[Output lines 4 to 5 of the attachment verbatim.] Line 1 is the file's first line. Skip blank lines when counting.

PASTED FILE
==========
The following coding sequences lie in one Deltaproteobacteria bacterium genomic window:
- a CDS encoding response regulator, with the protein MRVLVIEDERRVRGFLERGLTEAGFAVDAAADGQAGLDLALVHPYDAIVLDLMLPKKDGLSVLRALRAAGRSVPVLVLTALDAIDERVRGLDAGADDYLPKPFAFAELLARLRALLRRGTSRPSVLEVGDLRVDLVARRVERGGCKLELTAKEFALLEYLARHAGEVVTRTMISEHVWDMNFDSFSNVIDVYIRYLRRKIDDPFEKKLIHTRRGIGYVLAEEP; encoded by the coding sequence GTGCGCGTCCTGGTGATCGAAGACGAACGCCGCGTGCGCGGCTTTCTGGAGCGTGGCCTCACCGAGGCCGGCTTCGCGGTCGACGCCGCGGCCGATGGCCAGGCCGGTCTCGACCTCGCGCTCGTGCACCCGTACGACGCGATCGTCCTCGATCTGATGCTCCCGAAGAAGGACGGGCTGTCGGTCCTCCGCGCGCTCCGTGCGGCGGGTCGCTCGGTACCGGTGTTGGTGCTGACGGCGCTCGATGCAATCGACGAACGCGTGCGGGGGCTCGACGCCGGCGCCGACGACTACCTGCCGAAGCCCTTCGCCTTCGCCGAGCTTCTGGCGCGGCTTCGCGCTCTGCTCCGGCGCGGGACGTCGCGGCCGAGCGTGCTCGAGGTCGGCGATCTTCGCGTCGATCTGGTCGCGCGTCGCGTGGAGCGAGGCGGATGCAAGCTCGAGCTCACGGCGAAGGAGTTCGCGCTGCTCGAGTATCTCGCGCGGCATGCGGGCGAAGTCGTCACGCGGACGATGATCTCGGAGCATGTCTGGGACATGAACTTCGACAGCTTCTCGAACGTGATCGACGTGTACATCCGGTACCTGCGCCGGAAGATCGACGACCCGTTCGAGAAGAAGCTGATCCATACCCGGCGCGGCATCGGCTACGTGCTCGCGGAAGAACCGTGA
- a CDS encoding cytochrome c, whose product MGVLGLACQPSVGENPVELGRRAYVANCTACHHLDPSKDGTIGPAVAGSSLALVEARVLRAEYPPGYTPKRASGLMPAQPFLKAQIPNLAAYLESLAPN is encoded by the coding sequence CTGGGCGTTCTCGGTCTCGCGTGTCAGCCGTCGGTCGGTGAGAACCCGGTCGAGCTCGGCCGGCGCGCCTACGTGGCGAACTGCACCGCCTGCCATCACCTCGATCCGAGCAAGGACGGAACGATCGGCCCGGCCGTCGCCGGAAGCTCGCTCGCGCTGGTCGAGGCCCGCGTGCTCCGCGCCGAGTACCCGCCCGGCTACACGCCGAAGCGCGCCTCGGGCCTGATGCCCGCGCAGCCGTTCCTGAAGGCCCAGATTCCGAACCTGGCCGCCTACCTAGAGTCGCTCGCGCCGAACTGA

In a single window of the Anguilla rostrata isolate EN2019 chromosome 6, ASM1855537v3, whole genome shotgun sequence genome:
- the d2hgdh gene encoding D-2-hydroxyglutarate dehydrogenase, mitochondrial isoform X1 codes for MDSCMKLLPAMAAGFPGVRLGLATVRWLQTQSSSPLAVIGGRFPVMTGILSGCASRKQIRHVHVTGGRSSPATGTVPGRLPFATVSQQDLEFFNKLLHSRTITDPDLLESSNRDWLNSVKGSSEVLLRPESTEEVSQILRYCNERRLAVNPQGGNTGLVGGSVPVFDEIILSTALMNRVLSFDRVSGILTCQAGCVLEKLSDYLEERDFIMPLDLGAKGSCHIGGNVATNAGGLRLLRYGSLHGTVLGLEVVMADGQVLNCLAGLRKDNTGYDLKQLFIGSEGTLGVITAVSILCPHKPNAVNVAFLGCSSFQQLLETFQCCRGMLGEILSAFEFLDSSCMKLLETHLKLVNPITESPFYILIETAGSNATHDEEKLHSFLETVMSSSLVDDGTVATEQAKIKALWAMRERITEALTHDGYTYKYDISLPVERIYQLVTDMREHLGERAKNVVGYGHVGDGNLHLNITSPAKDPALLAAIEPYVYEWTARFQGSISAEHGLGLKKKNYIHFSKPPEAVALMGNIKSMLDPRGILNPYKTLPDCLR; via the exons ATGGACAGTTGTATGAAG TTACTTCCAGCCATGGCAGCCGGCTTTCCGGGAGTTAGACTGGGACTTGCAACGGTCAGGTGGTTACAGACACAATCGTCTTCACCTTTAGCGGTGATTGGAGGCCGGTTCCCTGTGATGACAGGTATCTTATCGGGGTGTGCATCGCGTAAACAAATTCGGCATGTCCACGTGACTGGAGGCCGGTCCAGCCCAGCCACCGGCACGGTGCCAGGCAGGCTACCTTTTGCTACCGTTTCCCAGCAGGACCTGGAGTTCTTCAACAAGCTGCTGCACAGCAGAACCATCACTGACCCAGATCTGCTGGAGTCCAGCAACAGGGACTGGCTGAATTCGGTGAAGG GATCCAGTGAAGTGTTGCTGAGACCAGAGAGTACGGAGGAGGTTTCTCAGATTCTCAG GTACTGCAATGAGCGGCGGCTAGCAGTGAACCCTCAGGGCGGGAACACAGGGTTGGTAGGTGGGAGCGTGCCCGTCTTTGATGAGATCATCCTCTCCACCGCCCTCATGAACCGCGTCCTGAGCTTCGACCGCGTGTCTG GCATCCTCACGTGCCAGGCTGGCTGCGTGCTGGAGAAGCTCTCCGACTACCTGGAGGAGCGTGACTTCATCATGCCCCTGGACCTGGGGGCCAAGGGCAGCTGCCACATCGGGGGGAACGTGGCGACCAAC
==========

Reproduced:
In a single window of the Anguilla rostrata isolate EN2019 chromosome 6, ASM1855537v3, whole genome shotgun sequence genome:
- the d2hgdh gene encoding D-2-hydroxyglutarate dehydrogenase, mitochondrial isoform X1 codes for MDSCMKLLPAMAAGFPGVRLGLATVRWLQTQSSSPLAVIGGRFPVMTGILSGCASRKQIRHVHVTGGRSSPATGTVPGRLPFATVSQQDLEFFNKLLHSRTITDPDLLESSNRDWLNSVKGSSEVLLRPESTEEVSQILRYCNERRLAVNPQGGNTGLVGGSVPVFDEIILSTALMNRVLSFDRVSGILTCQAGCVLEKLSDYLEERDFIMPLDLGAKGSCHIGGNVATNAGGLRLLRYGSLHGTVLGLEVVMADGQVLNCLAGLRKDNTGYDLKQLFIGSEGTLGVITAVSILCPHKPNAVNVAFLGCSSFQQLLETFQCCRGMLGEILSAFEFLDSSCMKLLETHLKLVNPITESPFYILIETAGSNATHDEEKLHSFLETVMSSSLVDDGTVATEQAKIKALWAMRERITEALTHDGYTYKYDISLPVERIYQLVTDMREHLGERAKNVVGYGHVGDGNLHLNITSPAKDPALLAAIEPYVYEWTARFQGSISAEHGLGLKKKNYIHFSKPPEAVALMGNIKSMLDPRGILNPYKTLPDCLR; via the exons ATGGACAGTTGTATGAAG TTACTTCCAGCCATGGCAGCCGGCTTTCCGGGAGTTAGACTGGGACTTGCAACGGTCAGGTGGTTACAGACACAATCGTCTTCACCTTTAGCGGTGATTGGAGGCCGGTTCCCTGTGATGACAGGTATCTTATCGGGGTGTGCATCGCGTAAACAAATTCGGCATGTCCACGTGACTGGAGGCCGGTCCAGCCCAGCCACCGGCACGGTGCCAGGCAGGCTACCTTTTGCTACCGTTTCCCAGCAGGACCTGGAGTTCTTCAACAAGCTGCTGCACAGCAGAACCATCACTGACCCAGATCTGCTGGAGTCCAGCAACAGGGACTGGCTGAATTCGGTGAAGG GATCCAGTGAAGTGTTGCTGAGACCAGAGAGTACGGAGGAGGTTTCTCAGATTCTCAG GTACTGCAATGAGCGGCGGCTAGCAGTGAACCCTCAGGGCGGGAACACAGGGTTGGTAGGTGGGAGCGTGCCCGTCTTTGATGAGATCATCCTCTCCACCGCCCTCATGAACCGCGTCCTGAGCTTCGACCGCGTGTCTG GCATCCTCACGTGCCAGGCTGGCTGCGTGCTGGAGAAGCTCTCCGACTACCTGGAGGAGCGTGACTTCATCATGCCCCTGGACCTGGGGGCCAAGGGCAGCTGCCACATCGGGGGGAACGTGGCGACCAAC